During his remarkable rise in polls over the last few weeks, Michael Bloomberg has successfully avoided the difficult parts of running for President: engaging with voters through retail politics; suffering through grillings by the press; and participating in debates. This has allowed Team Bloomberg to use their limitless advertising budget and army of surrogates to present their man mostly on their terms, as a pragmatic, liberal-minded fighter who stands the best shot of defeating Donald Trump.
Last night, as he stood awkwardly on stage, bodying punch after punch by every other Democratic running, you could see the fire drain out of Mike’s eyes, almost as if he realized this was going to be much harder than he expected.
This was the harshest debate yet, and it was defined almost exclusively by attempted destruction of Michael Bloomberg’s candidacy. Warren found new life as she demolished his argument against releasing women from NDAs. Biden hammered him for his support for stop and risk. Klobuchar equated his reluctance to release his tax returns with Trump. Even Buttigieg, a man who seemingly hasn’t met a liberal billionaire he doesn’t like, accused Bloomberg of being “a billionaire who thinks that money ought to be the root of all power.”
No one should've expected anything else. What was surprising, however, was how poorly equipped Bloomberg was to deal with the incoming. Again and again, he appeared disoriented and peeved by the attacks. He rolled his eyes at Warren’s questioning, meekly hit Sanders on being responsible for crafting the tax codes that he benefits from, and disappeared whenever there was an opportunity to go on the offensive. It was a deeply uncompelling performance.
This was not the debate establishment Democrats wanted. Beyond Bloomberg’s implosion, the fact remains that the party’s center is divided and lacks a clear path to victory. A deeply personal series of insults between Buttigeg and Klobachar sidelined two of the more effective centrist debaters. Skewedly, Sanders mostly held his fire on all the candidates short of Bloomberg, only attacking when provoked. And for Sanders, perhaps the most consequential result of Bloomberg’s presence was that it allowed him to preview a general election strategy: Sanders effectively and persuasively demolished Bloomberg’s Trump-like attacks on communism and his own wealth.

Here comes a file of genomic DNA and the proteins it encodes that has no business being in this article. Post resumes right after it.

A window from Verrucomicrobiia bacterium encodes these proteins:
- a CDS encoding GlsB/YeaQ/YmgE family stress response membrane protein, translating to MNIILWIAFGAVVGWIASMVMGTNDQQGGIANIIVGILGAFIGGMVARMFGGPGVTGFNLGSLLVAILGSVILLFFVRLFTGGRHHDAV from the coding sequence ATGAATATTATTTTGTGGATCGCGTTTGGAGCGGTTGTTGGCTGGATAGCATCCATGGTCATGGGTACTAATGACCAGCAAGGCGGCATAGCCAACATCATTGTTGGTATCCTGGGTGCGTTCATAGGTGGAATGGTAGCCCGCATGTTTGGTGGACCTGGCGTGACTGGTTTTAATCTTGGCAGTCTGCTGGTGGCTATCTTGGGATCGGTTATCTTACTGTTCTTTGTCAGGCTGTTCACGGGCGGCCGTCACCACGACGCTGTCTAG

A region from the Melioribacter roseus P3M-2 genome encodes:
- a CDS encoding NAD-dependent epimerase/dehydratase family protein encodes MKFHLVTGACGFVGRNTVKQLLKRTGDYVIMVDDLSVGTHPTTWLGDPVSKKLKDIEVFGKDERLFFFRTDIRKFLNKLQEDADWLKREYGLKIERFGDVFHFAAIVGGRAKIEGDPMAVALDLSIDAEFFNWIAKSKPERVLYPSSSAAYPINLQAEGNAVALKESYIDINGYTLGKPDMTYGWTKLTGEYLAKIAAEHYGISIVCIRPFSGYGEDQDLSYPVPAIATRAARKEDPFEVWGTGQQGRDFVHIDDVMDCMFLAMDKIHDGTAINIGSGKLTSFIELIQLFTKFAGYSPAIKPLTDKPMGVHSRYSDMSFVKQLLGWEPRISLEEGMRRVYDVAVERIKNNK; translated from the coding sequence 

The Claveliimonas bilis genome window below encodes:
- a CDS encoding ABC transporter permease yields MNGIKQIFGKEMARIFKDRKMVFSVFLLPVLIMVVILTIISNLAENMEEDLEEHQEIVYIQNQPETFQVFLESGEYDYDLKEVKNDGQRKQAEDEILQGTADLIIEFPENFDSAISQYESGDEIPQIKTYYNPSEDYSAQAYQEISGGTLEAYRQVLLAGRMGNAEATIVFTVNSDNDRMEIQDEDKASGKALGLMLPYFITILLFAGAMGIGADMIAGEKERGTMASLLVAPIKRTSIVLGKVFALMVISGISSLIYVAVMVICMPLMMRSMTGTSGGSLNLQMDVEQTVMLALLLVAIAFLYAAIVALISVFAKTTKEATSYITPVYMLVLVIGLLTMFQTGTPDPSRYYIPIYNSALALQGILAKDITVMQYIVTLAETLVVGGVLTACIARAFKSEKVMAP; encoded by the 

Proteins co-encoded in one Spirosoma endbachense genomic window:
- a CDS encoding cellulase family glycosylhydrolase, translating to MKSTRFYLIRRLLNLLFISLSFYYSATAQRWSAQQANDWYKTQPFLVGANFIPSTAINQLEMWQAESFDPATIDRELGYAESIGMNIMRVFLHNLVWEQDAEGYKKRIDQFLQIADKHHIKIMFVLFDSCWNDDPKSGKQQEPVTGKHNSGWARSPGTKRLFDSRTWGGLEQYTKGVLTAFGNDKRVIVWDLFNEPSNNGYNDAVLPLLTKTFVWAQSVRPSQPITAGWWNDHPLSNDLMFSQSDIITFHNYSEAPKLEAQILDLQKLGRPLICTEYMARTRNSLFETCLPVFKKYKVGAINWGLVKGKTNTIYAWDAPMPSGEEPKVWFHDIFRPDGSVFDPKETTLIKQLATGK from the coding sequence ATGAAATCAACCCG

For the nervous centrists, the next best hope may come in June at the party’s convention. When asked, all of the candidates short of Sanders remained open to the idea of a brokered convention if the primary season ended without a candidate receiving a majority of delegates.
Increasingly, this appears to be the only path to denying a Sanders candidacy. If last night was any indication, Michael Bloomberg is not going to stop him.
Bernie Sanders maintained his front-runner status by delivering a clean performance. His response to Pete calling him “divisive” was very good. Similarly impressive was the way he disarmed Bloomberg’s “three house” line of attack. In a general election, you’re not going to be able to hit Sanders on authenticity.
Joe Biden did well, but he’s not in a position where he can get by with doing well. Seeing him attack Bloomberg on stop and frisk and NDAs was exhilarating, although he was embellishing the history a bit. Biden’s debate performances are rarely spectacular, so I’m judging on a curve here. But if this was the Joe Biden who showed up at the past eight debates, he probably would be in a much better position.
Elizabeth Warren had a remarkable performance, hammering all of her opponents with jaw dropping intensity. We haven’t seen a lot of forward movement for candidates who go negative on the debate stage, but the sheer strength of her attacks may change that. At the very least, she was undeniably the most effective against Bloomberg, and likely helped the progressive cause by landing solid hits on Buttigeg and Klobuchar.
Pete Buttigieg went on the stage last night with one goal: convince Democrats that he is the best alternative to Bernie Sanders. Equating Bloomberg and Sanders as equally polarizing figures is not born out by voting data or polling (most people quite like Sanders!), but it’s an effective rhetorical attack. Unfortunately, Buttigieg’s attacks on Sanders mostly backfired, and his bizzare feud with Klobachar felt petty and useless. Buttigieg needed a great performance to convince minorities that he’s a worthwhile option; instead he spent much of the debate aggressively going after a women for unclear reasons.
Amy Klobuchar does not like Pete Buttigieg. She accused the mayor of “calling her dumb”, hammered him for never winning a state-wide election, and sarcastically wished that everyone was “as perfect as [Pete].” There’s a specific language of tortured civility that politicians use when they are pissed at each other, but Klobuchar’s rage often broke through that artificial sheen. Good for her for standing up for herself, but it sidelined what was supposed to be an important debate for her as we move into the more diverse contests in Nevada and South Carolina.